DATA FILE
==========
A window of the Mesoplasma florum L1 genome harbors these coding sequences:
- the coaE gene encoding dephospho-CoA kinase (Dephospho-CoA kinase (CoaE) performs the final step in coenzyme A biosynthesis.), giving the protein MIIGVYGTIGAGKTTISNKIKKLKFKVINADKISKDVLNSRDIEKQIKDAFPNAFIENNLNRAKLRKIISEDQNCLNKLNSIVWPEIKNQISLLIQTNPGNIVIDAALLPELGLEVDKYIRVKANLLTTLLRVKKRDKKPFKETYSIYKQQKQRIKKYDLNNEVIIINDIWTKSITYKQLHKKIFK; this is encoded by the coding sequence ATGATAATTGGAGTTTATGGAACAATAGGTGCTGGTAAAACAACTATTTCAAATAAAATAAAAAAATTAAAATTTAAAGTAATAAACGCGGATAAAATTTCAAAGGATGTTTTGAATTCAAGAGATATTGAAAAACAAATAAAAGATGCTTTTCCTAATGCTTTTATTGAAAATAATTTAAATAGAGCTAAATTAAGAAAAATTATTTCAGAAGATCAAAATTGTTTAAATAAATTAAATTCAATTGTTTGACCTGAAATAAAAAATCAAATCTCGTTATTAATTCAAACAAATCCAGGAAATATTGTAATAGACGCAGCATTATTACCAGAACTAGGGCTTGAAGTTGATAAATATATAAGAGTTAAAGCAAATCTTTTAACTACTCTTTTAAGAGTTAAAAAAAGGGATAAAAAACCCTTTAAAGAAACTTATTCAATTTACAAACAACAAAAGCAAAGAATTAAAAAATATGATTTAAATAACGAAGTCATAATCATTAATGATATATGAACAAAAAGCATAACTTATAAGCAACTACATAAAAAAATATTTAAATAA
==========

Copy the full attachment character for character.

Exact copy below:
A window of the Mesoplasma florum L1 genome harbors these coding sequences:
- the coaE gene encoding dephospho-CoA kinase (Dephospho-CoA kinase (CoaE) performs the final step in coenzyme A biosynthesis.), giving the protein MIIGVYGTIGAGKTTISNKIKKLKFKVINADKISKDVLNSRDIEKQIKDAFPNAFIENNLNRAKLRKIISEDQNCLNKLNSIVWPEIKNQISLLIQTNPGNIVIDAALLPELGLEVDKYIRVKANLLTTLLRVKKRDKKPFKETYSIYKQQKQRIKKYDLNNEVIIINDIWTKSITYKQLHKKIFK; this is encoded by the coding sequence ATGATAATTGGAGTTTATGGAACAATAGGTGCTGGTAAAACAACTATTTCAAATAAAATAAAAAAATTAAAATTTAAAGTAATAAACGCGGATAAAATTTCAAAGGATGTTTTGAATTCAAGAGATATTGAAAAACAAATAAAAGATGCTTTTCCTAATGCTTTTATTGAAAATAATTTAAATAGAGCTAAATTAAGAAAAATTATTTCAGAAGATCAAAATTGTTTAAATAAATTAAATTCAATTGTTTGACCTGAAATAAAAAATCAAATCTCGTTATTAATTCAAACAAATCCAGGAAATATTGTAATAGACGCAGCATTATTACCAGAACTAGGGCTTGAAGTTGATAAATATATAAGAGTTAAAGCAAATCTTTTAACTACTCTTTTAAGAGTTAAAAAAAGGGATAAAAAACCCTTTAAAGAAACTTATTCAATTTACAAACAACAAAAGCAAAGAATTAAAAAATATGATTTAAATAACGAAGTCATAATCATTAATGATATATGAACAAAAAGCATAACTTATAAGCAACTACATAAAAAAATATTTAAATAA